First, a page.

Bonfield accepts ombudsman’s recommendations for online meetings

Two Bonfield board meetings drew the attention of Paul Dubé, the Ontario Ombudsman, who investigated after receiving a complaint alleging the board had met electronically without broadcasting the meeting to the public.

The complaints specified the May 12 and June 9 meetings from 2020.

Under the Municipalities Act, all meetings of council, local councils and committees of council must be open to the public. During Covid, many municipalities fulfilled this obligation by providing live video or audio streams of their meetings.

On October 19, 2020, the ombudsman opened the investigation into the complaint and city staff told the ombudsman that part of the May 12 meeting was not captured due to an error. technique concerning the video.

This was the township’s first electronic meeting, and portions of that meeting that were recorded have since been posted on its YouTube channel.

The ombudsman also noted that for the special council meeting on May 12, “no location was listed on the agenda” which was expected as it was an online meeting, however. , “No instructions on how the public might access or observe the meeting were included.

The same complaint concerned the June 9 meeting.

A regular board meeting followed the special meeting, and for both, “the minutes reflect only resolutions passed by the board” at those meetings, “and do not reflect matters discussed at the meeting.”

Audio from the June 9 meeting was supposed to be broadcast, but township chief executive Peter Johnston later learned “that didn’t happen,” the report said.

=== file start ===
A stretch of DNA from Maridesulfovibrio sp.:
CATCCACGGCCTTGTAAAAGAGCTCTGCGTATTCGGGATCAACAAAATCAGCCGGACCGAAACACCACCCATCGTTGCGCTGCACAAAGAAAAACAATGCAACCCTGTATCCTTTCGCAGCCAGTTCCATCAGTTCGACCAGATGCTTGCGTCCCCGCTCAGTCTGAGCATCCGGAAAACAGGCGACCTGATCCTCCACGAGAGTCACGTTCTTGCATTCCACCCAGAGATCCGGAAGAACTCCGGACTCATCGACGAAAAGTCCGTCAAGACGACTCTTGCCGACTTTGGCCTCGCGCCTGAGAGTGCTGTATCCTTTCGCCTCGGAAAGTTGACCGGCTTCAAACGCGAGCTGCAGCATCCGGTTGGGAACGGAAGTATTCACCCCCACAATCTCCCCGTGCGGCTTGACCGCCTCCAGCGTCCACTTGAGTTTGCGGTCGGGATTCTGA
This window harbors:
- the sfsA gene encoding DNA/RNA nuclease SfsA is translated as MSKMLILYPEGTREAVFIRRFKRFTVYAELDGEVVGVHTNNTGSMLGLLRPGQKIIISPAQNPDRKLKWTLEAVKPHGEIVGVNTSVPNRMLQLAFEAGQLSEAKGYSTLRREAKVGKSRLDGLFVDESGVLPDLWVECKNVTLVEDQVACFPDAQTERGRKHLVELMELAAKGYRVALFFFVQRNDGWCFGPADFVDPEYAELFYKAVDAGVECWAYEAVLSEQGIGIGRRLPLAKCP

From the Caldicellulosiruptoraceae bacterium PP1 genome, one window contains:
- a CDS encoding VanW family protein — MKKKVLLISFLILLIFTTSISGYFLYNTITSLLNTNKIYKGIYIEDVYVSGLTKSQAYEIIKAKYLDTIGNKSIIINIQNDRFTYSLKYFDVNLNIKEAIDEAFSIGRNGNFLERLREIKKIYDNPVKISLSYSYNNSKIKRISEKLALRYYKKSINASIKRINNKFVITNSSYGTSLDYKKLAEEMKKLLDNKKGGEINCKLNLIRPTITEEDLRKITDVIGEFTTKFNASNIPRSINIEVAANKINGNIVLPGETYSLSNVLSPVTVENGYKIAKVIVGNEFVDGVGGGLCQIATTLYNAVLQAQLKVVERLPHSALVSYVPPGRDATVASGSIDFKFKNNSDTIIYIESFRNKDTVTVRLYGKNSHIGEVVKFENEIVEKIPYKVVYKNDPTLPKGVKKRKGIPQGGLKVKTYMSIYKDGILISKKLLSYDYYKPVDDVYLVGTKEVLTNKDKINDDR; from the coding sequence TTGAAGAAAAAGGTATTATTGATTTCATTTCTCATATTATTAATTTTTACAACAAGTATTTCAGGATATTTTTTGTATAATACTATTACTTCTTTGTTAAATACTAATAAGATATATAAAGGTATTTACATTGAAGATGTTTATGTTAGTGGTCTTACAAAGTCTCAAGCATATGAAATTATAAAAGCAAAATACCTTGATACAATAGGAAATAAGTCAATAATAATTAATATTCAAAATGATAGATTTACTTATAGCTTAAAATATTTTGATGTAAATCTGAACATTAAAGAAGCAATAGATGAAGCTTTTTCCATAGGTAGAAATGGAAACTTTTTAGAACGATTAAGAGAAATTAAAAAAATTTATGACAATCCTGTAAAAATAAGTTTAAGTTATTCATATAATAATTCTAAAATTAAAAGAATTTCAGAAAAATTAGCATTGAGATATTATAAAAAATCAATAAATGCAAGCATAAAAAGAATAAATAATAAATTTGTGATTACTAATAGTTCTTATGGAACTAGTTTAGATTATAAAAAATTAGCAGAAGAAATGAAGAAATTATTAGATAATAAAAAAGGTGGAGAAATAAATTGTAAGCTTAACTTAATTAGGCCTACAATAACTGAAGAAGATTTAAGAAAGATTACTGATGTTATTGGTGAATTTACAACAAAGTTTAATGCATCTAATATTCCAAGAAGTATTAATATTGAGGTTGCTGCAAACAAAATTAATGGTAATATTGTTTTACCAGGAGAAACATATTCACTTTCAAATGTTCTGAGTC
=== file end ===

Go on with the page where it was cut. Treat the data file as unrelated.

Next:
“The mayor and the director general told us that there was no intention to exclude the public from these meetings,” said the Ombudsman, adding that since June 9, all meetings “are accessible to the public” via a live broadcast on YouTube.

Even more, a teleconference option is available for those who do not have the ability to stream the videos.

“I recognize that municipalities have faced unprecedented challenges in adapting their operations during the Covid-19 pandemic,” explains the ombudsman’s report.

Nonetheless, the ombudsperson reminded the council that the Supreme Court of Canada has established “the right to observe current municipal government,” meaning live broadcasts if in-person viewing is not permitted.

Thus, these meetings of May 12 and June 9, which were not “made available to the public in real time”, were “closed contrary to the open meeting rules of the Municipal Act”, concludes the report.

The ombudsman made some recommendations to the township, mainly that the council “should be vigilant in respecting the individual and collective obligation” to ensure compliance with the Municipalities Act.

Bonfield should also “ensure that meeting minutes reflect all board deliberations, including matters discussed and resolutions considered” at every meeting.

In addition, the ombudsman suggested that the township update its rules of procedure “to reflect all exceptions to the rules for open meetings” set out in the Municipalities Act, in order to avoid future misunderstandings.

Throughout the investigation, “my office received the full cooperation” of Bonfield’s board and staff, Dubé said.

“We will do our best to comply,” said Mayor Randy McLaren.

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